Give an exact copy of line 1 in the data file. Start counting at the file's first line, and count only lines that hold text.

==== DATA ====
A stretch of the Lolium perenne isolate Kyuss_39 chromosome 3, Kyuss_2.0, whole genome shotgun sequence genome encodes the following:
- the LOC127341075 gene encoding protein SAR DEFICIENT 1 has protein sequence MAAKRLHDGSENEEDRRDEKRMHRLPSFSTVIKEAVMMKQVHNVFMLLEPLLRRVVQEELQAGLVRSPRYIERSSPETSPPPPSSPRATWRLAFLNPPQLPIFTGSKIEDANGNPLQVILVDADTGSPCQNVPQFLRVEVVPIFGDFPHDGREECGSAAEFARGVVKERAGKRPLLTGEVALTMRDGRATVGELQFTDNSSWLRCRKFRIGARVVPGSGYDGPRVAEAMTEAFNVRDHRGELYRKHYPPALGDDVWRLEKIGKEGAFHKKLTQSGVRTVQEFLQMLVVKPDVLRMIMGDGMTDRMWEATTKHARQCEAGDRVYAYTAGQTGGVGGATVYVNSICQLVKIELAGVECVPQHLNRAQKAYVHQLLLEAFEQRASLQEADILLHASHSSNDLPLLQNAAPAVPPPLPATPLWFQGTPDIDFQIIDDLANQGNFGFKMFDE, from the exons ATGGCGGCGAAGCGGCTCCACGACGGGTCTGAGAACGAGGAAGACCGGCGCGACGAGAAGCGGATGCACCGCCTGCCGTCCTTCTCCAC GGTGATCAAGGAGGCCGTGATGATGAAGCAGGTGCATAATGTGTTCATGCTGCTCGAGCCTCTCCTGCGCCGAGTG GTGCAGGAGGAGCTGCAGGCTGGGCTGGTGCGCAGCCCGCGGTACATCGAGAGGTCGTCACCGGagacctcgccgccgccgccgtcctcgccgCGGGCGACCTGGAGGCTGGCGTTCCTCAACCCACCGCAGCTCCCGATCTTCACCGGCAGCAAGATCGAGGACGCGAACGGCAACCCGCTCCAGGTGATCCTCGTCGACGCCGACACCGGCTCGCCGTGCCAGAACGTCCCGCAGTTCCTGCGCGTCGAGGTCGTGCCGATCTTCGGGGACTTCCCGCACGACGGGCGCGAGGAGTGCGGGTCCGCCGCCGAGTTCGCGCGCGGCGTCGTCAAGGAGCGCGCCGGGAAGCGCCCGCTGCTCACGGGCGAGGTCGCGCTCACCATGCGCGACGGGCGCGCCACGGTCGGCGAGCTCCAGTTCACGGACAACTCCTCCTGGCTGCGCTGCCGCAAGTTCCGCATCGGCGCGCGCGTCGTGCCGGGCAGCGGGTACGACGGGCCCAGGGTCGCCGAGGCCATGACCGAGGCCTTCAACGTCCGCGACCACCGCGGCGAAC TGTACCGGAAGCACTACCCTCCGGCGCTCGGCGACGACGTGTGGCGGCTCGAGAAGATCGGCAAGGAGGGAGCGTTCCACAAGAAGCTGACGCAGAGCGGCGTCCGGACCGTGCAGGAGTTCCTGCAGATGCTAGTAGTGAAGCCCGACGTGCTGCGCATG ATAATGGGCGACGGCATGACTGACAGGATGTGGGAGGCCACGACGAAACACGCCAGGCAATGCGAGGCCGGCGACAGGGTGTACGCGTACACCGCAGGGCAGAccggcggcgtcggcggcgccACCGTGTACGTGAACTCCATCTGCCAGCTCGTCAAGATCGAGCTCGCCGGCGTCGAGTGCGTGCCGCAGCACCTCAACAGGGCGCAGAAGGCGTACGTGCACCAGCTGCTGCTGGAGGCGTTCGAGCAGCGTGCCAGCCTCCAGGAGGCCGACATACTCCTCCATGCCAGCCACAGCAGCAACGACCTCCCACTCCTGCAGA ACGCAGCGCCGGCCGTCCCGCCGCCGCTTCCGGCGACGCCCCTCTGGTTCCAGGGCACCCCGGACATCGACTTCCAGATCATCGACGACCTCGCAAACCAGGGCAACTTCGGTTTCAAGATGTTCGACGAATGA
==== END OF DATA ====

A stretch of the Lolium perenne isolate Kyuss_39 chromosome 3, Kyuss_2.0, whole genome shotgun sequence genome encodes the following: